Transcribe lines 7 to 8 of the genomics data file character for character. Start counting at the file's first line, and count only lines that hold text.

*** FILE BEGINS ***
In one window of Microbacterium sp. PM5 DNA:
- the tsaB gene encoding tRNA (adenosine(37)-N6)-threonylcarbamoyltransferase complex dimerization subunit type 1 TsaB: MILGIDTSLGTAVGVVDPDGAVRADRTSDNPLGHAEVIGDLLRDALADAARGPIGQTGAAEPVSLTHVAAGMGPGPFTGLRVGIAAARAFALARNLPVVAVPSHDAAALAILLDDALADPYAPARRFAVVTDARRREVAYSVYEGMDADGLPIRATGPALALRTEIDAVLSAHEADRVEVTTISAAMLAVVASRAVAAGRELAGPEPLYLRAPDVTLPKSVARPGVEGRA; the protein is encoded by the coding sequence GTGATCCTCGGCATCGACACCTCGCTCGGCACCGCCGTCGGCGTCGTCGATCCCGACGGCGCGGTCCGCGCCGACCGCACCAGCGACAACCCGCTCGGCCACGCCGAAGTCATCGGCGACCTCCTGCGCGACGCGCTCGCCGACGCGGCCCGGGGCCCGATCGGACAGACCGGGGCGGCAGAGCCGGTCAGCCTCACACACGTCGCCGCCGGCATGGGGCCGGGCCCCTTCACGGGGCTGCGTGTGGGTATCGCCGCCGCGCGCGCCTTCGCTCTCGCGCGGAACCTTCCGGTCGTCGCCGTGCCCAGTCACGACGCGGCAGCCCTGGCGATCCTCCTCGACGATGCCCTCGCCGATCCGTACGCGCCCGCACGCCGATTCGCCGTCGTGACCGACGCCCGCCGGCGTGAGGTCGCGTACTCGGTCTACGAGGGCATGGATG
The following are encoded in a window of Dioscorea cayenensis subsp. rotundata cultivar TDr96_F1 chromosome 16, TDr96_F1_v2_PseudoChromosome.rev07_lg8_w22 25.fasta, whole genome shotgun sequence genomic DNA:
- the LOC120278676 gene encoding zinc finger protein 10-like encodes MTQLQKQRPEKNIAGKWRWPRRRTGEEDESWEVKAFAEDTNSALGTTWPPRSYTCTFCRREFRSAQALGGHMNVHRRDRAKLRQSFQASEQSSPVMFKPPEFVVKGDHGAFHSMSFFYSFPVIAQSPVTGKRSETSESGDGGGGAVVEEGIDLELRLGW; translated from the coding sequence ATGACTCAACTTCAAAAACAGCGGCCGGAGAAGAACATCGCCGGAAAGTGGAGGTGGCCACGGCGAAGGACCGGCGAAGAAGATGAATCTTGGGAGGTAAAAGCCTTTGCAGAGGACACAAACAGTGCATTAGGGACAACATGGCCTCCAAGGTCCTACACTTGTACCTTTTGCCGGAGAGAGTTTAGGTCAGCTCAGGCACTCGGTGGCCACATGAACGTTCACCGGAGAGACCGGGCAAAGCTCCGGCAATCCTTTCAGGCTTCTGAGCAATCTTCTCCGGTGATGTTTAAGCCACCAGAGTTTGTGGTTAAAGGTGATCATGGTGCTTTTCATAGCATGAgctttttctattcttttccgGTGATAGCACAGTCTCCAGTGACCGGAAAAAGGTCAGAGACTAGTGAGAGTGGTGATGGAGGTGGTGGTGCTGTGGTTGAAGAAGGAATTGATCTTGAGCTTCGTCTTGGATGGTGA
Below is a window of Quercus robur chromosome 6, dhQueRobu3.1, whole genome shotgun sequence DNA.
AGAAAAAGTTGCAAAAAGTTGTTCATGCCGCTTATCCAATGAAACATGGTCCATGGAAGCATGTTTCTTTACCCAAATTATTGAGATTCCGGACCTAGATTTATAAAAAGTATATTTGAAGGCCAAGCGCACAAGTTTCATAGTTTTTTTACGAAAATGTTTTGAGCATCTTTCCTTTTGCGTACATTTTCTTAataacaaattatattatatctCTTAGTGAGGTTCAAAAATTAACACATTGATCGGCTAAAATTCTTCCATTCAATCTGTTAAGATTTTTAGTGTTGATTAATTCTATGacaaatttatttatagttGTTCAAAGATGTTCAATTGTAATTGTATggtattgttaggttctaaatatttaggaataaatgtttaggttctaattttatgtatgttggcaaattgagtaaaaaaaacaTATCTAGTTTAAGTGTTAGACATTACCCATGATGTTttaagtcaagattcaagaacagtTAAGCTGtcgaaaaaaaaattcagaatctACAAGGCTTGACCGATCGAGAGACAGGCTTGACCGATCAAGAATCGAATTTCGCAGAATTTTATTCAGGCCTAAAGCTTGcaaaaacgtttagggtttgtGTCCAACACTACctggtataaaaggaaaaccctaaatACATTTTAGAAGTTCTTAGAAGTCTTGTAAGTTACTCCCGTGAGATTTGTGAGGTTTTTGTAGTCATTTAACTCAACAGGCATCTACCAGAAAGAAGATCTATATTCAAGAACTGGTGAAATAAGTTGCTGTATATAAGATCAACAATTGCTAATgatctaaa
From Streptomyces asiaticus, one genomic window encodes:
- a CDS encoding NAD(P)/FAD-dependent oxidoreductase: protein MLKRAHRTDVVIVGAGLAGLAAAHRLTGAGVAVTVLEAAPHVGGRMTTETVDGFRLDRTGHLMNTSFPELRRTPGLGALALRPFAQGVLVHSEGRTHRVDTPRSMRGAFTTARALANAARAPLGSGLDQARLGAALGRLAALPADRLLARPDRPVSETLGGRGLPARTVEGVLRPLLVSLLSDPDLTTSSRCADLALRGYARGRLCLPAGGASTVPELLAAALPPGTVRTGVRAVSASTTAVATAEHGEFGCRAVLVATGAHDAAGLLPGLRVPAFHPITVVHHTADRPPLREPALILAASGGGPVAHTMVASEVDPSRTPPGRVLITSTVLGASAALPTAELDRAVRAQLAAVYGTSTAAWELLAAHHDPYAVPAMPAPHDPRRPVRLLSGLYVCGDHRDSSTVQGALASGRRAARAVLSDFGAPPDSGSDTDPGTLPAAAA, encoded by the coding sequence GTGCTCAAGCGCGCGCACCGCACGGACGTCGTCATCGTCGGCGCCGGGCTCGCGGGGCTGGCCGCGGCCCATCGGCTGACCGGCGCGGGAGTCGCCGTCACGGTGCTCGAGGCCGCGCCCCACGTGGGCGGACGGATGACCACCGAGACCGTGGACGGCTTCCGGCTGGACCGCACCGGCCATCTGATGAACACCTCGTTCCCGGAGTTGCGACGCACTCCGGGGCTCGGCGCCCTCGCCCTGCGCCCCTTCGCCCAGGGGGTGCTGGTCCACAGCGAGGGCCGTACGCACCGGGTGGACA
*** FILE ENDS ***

From Streptomyces asiaticus, one genomic window encodes:
- a CDS encoding NAD(P)/FAD-dependent oxidoreductase: protein MLKRAHRTDVVIVGAGLAGLAAAHRLTGAGVAVTVLEAAPHVGGRMTTETVDGFRLDRTGHLMNTSFPELRRTPGLGALALRPFAQGVLVHSEGRTHRVDTPRSMRGAFTTARALANAARAPLGSGLDQARLGAALGRLAALPADRLLARPDRPVSETLGGRGLPARTVEGVLRPLLVSLLSDPDLTTSSRCADLALRGYARGRLCLPAGGASTVPELLAAALPPGTVRTGVRAVSASTTAVATAEHGEFGCRAVLVATGAHDAAGLLPGLRVPAFHPITVVHHTADRPPLREPALILAASGGGPVAHTMVASEVDPSRTPPGRVLITSTVLGASAALPTAELDRAVRAQLAAVYGTSTAAWELLAAHHDPYAVPAMPAPHDPRRPVRLLSGLYVCGDHRDSSTVQGALASGRRAARAVLSDFGAPPDSGSDTDPGTLPAAAA, encoded by the coding sequence GTGCTCAAGCGCGCGCACCGCACGGACGTCGTCATCGTCGGCGCCGGGCTCGCGGGGCTGGCCGCGGCCCATCGGCTGACCGGCGCGGGAGTCGCCGTCACGGTGCTCGAGGCCGCGCCCCACGTGGGCGGACGGATGACCACCGAGACCGTGGACGGCTTCCGGCTGGACCGCACCGGCCATCTGATGAACACCTCGTTCCCGGAGTTGCGACGCACTCCGGGGCTCGGCGCCCTCGCCCTGCGCCCCTTCGCCCAGGGGGTGCTGGTCCACAGCGAGGGCCGTACGCACCGGGTGGACA